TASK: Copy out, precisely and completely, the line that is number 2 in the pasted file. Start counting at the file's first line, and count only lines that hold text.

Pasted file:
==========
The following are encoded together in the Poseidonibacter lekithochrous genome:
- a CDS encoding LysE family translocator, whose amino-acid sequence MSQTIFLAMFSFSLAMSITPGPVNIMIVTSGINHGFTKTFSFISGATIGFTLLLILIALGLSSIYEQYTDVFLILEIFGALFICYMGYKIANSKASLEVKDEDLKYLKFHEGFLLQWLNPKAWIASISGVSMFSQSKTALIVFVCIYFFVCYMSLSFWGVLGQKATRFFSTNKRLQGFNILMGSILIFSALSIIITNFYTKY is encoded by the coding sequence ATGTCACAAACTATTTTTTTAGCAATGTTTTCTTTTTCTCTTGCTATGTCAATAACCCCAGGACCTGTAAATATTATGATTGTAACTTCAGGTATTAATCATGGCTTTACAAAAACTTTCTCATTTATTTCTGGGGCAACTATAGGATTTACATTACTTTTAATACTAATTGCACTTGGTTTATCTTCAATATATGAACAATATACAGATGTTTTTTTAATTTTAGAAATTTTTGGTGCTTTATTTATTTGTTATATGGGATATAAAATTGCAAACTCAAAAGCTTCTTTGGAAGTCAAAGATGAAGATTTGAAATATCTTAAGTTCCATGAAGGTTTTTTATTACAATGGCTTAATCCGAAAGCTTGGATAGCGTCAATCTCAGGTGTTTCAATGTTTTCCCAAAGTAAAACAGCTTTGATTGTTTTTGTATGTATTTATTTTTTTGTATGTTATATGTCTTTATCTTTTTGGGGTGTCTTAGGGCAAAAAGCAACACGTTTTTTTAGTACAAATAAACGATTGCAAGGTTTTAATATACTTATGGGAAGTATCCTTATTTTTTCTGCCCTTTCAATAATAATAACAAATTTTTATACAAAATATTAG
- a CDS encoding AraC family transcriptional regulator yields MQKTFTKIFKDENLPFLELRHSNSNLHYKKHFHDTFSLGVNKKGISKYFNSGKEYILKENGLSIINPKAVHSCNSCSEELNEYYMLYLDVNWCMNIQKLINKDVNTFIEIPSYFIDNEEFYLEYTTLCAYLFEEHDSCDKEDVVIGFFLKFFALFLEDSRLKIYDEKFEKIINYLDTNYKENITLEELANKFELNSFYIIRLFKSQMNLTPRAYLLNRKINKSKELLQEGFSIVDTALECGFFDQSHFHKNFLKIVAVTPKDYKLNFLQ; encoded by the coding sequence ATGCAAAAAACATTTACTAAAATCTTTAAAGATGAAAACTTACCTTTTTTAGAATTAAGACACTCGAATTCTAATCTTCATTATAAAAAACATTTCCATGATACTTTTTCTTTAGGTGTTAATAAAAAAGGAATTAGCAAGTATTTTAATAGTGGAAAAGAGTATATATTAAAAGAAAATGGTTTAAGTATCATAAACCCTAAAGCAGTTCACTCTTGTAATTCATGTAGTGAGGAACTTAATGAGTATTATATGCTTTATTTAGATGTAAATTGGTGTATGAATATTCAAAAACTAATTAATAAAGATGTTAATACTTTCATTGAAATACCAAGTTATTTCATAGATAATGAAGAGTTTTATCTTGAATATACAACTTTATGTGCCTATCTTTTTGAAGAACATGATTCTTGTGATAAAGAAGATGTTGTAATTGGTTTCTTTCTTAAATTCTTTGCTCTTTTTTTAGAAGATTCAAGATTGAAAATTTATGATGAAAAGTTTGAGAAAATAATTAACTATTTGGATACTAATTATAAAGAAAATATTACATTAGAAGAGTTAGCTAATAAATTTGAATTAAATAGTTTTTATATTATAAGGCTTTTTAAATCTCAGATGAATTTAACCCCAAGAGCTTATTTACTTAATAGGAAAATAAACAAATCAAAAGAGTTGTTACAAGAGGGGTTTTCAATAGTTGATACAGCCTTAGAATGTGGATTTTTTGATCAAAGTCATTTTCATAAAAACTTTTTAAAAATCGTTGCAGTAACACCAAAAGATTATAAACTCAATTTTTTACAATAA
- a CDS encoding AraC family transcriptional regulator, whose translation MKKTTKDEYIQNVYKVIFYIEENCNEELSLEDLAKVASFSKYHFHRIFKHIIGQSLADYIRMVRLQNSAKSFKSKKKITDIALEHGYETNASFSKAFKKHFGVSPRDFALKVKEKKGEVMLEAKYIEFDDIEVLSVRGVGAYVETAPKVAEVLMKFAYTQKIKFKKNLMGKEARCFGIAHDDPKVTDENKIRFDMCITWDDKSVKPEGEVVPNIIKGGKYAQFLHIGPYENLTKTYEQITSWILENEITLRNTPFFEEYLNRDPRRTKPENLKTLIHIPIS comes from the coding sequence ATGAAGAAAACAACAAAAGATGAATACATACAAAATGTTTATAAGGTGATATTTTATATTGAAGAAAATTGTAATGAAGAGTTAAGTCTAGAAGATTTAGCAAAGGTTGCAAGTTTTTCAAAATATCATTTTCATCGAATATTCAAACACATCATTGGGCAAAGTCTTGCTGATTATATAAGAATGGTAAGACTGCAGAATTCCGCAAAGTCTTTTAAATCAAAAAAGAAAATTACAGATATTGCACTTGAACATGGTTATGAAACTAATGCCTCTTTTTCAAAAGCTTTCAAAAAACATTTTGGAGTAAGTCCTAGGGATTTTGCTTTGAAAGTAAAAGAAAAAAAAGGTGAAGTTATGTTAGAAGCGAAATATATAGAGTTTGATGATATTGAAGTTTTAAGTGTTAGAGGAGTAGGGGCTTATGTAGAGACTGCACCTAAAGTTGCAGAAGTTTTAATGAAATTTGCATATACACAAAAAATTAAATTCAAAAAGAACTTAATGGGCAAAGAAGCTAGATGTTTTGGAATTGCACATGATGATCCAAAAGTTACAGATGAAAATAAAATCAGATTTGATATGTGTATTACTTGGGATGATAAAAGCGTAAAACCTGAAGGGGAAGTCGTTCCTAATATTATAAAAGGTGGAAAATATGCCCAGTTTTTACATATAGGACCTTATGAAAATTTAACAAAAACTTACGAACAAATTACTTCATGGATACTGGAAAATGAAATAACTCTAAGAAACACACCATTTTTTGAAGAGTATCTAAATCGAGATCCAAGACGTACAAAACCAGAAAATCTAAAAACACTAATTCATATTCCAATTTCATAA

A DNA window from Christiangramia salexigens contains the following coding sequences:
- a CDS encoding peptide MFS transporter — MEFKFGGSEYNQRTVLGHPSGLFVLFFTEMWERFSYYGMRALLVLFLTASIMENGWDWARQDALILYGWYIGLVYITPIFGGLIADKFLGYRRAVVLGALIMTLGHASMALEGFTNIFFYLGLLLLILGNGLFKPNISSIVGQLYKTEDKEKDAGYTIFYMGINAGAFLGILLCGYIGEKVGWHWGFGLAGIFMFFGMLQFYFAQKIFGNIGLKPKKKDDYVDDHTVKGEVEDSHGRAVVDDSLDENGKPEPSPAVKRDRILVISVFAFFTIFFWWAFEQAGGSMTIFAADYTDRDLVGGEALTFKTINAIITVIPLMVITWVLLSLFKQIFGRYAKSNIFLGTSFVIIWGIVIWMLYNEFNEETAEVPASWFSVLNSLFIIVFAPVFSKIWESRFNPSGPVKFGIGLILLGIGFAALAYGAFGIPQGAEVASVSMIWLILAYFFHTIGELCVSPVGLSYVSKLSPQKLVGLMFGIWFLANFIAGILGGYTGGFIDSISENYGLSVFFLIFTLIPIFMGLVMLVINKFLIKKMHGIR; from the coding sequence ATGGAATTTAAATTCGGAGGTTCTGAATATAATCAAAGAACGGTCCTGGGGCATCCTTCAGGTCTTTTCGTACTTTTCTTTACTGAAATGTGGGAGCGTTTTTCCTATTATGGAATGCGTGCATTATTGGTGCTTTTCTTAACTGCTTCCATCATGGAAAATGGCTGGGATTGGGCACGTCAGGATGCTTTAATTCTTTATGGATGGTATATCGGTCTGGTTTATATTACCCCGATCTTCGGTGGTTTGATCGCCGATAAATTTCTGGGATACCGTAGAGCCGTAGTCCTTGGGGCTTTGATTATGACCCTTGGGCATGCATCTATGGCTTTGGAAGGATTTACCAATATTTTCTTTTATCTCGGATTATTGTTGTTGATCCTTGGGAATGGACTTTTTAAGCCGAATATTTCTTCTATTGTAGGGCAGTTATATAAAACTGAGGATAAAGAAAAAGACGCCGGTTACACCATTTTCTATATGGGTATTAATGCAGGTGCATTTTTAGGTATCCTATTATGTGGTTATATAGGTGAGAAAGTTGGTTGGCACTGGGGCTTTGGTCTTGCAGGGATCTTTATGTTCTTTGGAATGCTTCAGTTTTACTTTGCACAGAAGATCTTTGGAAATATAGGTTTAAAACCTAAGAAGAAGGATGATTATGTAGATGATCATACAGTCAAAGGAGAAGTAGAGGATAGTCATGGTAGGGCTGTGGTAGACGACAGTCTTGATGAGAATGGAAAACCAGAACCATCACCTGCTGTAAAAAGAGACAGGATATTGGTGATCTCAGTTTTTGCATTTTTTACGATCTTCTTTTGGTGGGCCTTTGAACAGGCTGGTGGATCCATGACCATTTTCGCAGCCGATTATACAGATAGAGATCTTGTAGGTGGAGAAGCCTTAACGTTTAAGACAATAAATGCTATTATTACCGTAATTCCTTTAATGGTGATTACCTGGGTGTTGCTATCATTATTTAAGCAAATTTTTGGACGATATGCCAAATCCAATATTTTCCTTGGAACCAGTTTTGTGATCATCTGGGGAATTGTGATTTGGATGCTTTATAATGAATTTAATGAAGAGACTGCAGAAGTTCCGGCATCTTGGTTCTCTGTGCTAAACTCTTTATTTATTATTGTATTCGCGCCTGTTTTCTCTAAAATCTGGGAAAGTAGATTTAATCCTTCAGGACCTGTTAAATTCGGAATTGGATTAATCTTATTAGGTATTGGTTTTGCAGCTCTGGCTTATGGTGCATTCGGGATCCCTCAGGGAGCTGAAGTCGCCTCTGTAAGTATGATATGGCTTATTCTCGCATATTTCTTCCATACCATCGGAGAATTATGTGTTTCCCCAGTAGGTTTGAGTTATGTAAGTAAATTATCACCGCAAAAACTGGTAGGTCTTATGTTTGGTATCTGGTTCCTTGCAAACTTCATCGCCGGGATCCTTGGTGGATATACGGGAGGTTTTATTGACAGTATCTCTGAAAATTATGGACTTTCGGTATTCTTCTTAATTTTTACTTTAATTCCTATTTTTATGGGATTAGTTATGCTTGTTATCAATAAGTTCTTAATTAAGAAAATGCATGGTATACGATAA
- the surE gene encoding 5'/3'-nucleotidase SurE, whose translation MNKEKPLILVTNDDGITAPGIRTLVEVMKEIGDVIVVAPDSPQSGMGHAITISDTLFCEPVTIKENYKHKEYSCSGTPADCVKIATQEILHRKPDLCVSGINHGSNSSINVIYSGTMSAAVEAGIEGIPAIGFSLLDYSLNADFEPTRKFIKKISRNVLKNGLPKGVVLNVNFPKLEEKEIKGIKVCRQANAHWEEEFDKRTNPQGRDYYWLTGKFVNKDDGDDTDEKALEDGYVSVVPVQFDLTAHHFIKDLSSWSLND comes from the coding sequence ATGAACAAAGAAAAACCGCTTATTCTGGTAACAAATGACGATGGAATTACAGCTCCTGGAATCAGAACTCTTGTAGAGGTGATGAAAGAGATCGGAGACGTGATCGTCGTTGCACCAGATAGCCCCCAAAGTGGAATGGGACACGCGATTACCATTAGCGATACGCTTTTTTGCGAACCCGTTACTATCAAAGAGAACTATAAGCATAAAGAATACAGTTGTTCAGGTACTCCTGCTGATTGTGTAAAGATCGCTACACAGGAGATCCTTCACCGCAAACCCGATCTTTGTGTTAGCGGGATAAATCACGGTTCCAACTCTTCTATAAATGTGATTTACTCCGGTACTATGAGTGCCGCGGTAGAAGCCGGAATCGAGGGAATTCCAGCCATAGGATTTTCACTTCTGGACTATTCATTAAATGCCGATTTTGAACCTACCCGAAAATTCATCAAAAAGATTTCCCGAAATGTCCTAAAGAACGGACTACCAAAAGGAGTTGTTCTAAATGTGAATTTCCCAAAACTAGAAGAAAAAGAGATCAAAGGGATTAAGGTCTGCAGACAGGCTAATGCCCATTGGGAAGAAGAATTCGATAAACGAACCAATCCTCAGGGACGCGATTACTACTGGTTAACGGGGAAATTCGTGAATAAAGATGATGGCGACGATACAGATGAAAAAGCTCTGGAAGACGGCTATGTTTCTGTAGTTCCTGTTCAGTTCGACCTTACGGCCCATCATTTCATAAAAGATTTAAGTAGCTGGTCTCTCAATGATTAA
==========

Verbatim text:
- a CDS encoding LysE family translocator, whose amino-acid sequence MSQTIFLAMFSFSLAMSITPGPVNIMIVTSGINHGFTKTFSFISGATIGFTLLLILIALGLSSIYEQYTDVFLILEIFGALFICYMGYKIANSKASLEVKDEDLKYLKFHEGFLLQWLNPKAWIASISGVSMFSQSKTALIVFVCIYFFVCYMSLSFWGVLGQKATRFFSTNKRLQGFNILMGSILIFSALSIIITNFYTKY is encoded by the coding sequence ATGTCACAAACTATTTTTTTAGCAATGTTTTCTTTTTCTCTTGCTATGTCAATAACCCCAGGACCTGTAAATATTATGATTGTAACTTCAGGTATTAATCATGGCTTTACAAAAACTTTCTCATTTATTTCTGGGGCAACTATAGGATTTACATTACTTTTAATACTAATTGCACTTGGTTTATCTTCAATATATGAACAATATACAGATGTTTTTTTAATTTTAGAAATTTTTGGTGCTTTATTTATTTGTTATATGGGATATAAAATTGCAAACTCAAAAGCTTCTTTGGAAGTCAAAGATGAAGATTTGAAATATCTTAAGTTCCATGAAGGTTTTTTATTACAATGGCTTAATCCGAAAGCTTGGATAGCGTCAATCTCAGGTGTTTCAATGTTTTCCCAAAGTAAAACAGCTTTGATTGTTTTTGTATGTATTTATTTTTTTGTATGTTATATGTCTTTATCTTTTTGGGGTGTCTTAGGGCAAAAAGCAACACGTTTTTTTAGTACAAATAAACGATTGCAAGGTTTTAATATACTTATGGGAAGTATCCTTATTTTTTCTGCCCTTTCAATAATAATAACAAATTTTTATACAAAATATTAG